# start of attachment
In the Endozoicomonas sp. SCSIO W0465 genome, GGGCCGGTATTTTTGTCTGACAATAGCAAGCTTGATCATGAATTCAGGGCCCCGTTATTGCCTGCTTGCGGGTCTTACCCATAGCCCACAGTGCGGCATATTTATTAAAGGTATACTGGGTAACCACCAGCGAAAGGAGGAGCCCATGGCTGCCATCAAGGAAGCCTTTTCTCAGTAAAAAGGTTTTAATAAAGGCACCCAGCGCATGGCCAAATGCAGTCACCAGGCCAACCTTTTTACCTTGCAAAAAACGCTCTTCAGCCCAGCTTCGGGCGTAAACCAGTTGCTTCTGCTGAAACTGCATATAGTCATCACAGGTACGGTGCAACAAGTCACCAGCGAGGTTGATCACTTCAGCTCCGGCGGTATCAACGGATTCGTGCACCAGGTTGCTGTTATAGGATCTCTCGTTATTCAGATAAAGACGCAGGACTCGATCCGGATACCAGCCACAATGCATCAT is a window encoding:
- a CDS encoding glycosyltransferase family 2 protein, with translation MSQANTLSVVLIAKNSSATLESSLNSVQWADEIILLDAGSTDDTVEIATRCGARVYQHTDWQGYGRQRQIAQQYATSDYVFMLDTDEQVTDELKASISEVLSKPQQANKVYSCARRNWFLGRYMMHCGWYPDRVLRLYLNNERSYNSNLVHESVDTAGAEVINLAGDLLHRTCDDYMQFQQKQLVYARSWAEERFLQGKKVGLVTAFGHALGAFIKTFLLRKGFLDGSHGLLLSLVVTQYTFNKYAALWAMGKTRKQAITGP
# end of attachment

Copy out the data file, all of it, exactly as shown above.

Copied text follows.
In the Endozoicomonas sp. SCSIO W0465 genome, GGGCCGGTATTTTTGTCTGACAATAGCAAGCTTGATCATGAATTCAGGGCCCCGTTATTGCCTGCTTGCGGGTCTTACCCATAGCCCACAGTGCGGCATATTTATTAAAGGTATACTGGGTAACCACCAGCGAAAGGAGGAGCCCATGGCTGCCATCAAGGAAGCCTTTTCTCAGTAAAAAGGTTTTAATAAAGGCACCCAGCGCATGGCCAAATGCAGTCACCAGGCCAACCTTTTTACCTTGCAAAAAACGCTCTTCAGCCCAGCTTCGGGCGTAAACCAGTTGCTTCTGCTGAAACTGCATATAGTCATCACAGGTACGGTGCAACAAGTCACCAGCGAGGTTGATCACTTCAGCTCCGGCGGTATCAACGGATTCGTGCACCAGGTTGCTGTTATAGGATCTCTCGTTATTCAGATAAAGACGCAGGACTCGATCCGGATACCAGCCACAATGCATCAT is a window encoding:
- a CDS encoding glycosyltransferase family 2 protein, with translation MSQANTLSVVLIAKNSSATLESSLNSVQWADEIILLDAGSTDDTVEIATRCGARVYQHTDWQGYGRQRQIAQQYATSDYVFMLDTDEQVTDELKASISEVLSKPQQANKVYSCARRNWFLGRYMMHCGWYPDRVLRLYLNNERSYNSNLVHESVDTAGAEVINLAGDLLHRTCDDYMQFQQKQLVYARSWAEERFLQGKKVGLVTAFGHALGAFIKTFLLRKGFLDGSHGLLLSLVVTQYTFNKYAALWAMGKTRKQAITGP